On a typical weekday at the Carrboro ArtsCenter, several dozen children are busy at work finding ways to improve North Carolina’s economy.
Though they might not know it yet, these young artists may soon help energize the state’s ailing business climate through their work — or so says the North Carolina Arts Council.
The council, a division of the state’s Department of Cultural Resources, announced its annual grants in August, presenting $7.4 million in funds to arts initiatives throughout the state.
Bridgette Lacy, media relations manager for the Arts Council, said the benefits of the grants are twofold. Not only do the grants boost the state’s economy, Lacy said, but they also preserve a long tradition of arts culture in North Carolina.
“A lot of times, this money is used to hire artists,” she said.
Local grant recipients include the ArtsCenter and Kidzu Children’s Museum in Chapel Hill.
In distributing the grants, the council emphasized the importance of a “creative economy,” claiming that original ideas are one thing that cannot be outsourced.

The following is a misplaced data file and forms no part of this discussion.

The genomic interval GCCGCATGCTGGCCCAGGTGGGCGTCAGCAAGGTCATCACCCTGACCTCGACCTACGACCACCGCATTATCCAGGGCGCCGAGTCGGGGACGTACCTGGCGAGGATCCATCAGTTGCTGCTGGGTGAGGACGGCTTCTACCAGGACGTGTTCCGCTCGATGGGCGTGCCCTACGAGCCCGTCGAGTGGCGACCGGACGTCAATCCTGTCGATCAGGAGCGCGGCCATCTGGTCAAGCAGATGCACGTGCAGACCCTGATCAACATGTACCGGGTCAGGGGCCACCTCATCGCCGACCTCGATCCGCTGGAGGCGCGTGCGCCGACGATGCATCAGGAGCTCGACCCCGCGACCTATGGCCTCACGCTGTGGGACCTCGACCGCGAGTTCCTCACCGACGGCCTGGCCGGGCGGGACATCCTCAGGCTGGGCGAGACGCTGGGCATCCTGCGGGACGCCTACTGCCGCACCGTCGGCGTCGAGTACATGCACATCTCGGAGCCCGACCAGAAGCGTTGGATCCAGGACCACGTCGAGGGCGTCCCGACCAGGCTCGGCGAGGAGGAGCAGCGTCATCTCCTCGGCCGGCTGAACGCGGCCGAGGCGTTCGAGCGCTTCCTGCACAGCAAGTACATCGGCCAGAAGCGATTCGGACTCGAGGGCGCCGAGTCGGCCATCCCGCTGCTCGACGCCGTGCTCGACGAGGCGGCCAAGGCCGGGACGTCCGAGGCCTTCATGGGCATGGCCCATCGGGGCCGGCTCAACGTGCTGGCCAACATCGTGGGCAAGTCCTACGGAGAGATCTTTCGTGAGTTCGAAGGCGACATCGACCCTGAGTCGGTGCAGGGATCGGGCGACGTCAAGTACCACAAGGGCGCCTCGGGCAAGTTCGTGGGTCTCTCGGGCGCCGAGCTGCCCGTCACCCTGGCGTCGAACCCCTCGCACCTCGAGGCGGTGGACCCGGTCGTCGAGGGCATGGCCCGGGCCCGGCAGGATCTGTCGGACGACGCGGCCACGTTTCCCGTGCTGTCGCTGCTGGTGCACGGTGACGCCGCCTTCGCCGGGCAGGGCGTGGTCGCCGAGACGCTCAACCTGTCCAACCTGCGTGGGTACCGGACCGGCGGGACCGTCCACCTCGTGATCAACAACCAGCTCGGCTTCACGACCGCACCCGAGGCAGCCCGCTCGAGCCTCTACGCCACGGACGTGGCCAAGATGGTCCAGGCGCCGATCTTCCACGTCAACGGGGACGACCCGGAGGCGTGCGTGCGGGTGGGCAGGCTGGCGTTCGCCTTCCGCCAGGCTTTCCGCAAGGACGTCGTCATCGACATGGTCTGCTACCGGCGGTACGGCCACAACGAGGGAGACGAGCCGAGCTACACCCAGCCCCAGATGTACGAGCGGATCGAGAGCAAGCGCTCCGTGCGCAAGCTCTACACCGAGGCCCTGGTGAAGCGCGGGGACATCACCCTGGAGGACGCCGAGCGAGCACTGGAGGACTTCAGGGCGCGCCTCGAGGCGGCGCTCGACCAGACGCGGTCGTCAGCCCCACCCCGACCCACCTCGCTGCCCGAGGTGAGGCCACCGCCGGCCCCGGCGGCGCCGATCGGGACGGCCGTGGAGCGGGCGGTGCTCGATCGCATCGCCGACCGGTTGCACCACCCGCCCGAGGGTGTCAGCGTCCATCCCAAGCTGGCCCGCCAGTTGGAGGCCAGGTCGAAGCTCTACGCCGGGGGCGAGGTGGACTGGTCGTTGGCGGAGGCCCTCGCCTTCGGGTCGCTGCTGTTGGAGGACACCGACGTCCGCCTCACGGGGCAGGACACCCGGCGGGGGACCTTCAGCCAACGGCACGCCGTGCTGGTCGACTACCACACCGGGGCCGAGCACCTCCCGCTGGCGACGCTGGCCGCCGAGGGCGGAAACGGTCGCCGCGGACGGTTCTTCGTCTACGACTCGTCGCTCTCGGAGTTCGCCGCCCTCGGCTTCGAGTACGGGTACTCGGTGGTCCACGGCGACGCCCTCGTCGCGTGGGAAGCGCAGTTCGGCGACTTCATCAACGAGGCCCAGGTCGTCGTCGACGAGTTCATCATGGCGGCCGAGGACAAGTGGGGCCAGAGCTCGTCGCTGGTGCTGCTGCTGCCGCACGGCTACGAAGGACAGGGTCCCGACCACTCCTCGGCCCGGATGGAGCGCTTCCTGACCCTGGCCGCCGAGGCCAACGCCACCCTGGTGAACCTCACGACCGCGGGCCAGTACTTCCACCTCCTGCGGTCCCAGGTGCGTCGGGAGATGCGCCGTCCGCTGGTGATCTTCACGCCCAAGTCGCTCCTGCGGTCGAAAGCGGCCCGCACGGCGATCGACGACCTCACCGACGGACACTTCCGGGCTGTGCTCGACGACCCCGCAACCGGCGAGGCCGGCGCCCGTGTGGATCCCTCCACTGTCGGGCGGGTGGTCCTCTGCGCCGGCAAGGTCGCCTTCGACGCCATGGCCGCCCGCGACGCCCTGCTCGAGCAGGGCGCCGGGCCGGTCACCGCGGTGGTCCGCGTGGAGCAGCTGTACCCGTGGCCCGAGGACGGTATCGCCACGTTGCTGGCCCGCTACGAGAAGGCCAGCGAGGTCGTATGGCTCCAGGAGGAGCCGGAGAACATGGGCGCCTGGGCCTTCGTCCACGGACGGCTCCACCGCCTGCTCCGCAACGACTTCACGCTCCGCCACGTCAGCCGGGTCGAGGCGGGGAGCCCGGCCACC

The grants, funded both by appropriations from the N.C. General Assembly and by the National Endowment for the Arts, are intended to maintain the strength of arts-based educational programs in the state and to provide stability to jobs related to the arts.
Carrboro’s ArtsCenter was granted nearly $63,000 by the council, the majority of which — nearly $54,000 — comes in the form of a” State Arts Resources grant”:http://ncarts.org/grants_programs.cfm?ID=7. These specific grants are offered only to well-established arts programs with considerable operating budgets that generate innovative and high-quality artwork.